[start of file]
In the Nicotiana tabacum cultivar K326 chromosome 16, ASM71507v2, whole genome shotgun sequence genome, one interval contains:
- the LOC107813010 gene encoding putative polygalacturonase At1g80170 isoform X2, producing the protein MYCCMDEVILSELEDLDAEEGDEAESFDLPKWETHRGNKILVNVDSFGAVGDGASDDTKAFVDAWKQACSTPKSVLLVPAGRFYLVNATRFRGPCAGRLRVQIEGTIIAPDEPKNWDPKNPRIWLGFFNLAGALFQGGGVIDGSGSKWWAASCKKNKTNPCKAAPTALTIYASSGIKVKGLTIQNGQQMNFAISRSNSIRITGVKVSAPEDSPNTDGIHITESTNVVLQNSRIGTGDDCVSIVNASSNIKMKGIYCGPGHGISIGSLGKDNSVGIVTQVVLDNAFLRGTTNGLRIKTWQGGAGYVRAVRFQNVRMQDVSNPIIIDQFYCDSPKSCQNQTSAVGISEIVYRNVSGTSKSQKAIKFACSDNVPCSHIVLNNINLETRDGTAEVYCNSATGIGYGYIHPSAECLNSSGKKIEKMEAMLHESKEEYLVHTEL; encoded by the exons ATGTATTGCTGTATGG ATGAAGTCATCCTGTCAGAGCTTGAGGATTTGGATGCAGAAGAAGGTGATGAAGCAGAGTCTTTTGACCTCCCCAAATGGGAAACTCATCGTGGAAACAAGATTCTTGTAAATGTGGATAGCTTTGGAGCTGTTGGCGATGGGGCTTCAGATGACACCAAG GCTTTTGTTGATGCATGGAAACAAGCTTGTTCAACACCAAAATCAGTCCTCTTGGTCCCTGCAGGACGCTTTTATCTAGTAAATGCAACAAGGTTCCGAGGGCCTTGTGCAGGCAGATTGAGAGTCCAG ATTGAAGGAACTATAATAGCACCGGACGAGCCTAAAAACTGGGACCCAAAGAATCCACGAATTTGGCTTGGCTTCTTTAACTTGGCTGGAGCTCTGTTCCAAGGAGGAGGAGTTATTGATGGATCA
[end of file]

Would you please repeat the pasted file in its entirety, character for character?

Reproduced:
In the Nicotiana tabacum cultivar K326 chromosome 16, ASM71507v2, whole genome shotgun sequence genome, one interval contains:
- the LOC107813010 gene encoding putative polygalacturonase At1g80170 isoform X2, producing the protein MYCCMDEVILSELEDLDAEEGDEAESFDLPKWETHRGNKILVNVDSFGAVGDGASDDTKAFVDAWKQACSTPKSVLLVPAGRFYLVNATRFRGPCAGRLRVQIEGTIIAPDEPKNWDPKNPRIWLGFFNLAGALFQGGGVIDGSGSKWWAASCKKNKTNPCKAAPTALTIYASSGIKVKGLTIQNGQQMNFAISRSNSIRITGVKVSAPEDSPNTDGIHITESTNVVLQNSRIGTGDDCVSIVNASSNIKMKGIYCGPGHGISIGSLGKDNSVGIVTQVVLDNAFLRGTTNGLRIKTWQGGAGYVRAVRFQNVRMQDVSNPIIIDQFYCDSPKSCQNQTSAVGISEIVYRNVSGTSKSQKAIKFACSDNVPCSHIVLNNINLETRDGTAEVYCNSATGIGYGYIHPSAECLNSSGKKIEKMEAMLHESKEEYLVHTEL; encoded by the exons ATGTATTGCTGTATGG ATGAAGTCATCCTGTCAGAGCTTGAGGATTTGGATGCAGAAGAAGGTGATGAAGCAGAGTCTTTTGACCTCCCCAAATGGGAAACTCATCGTGGAAACAAGATTCTTGTAAATGTGGATAGCTTTGGAGCTGTTGGCGATGGGGCTTCAGATGACACCAAG GCTTTTGTTGATGCATGGAAACAAGCTTGTTCAACACCAAAATCAGTCCTCTTGGTCCCTGCAGGACGCTTTTATCTAGTAAATGCAACAAGGTTCCGAGGGCCTTGTGCAGGCAGATTGAGAGTCCAG ATTGAAGGAACTATAATAGCACCGGACGAGCCTAAAAACTGGGACCCAAAGAATCCACGAATTTGGCTTGGCTTCTTTAACTTGGCTGGAGCTCTGTTCCAAGGAGGAGGAGTTATTGATGGATCA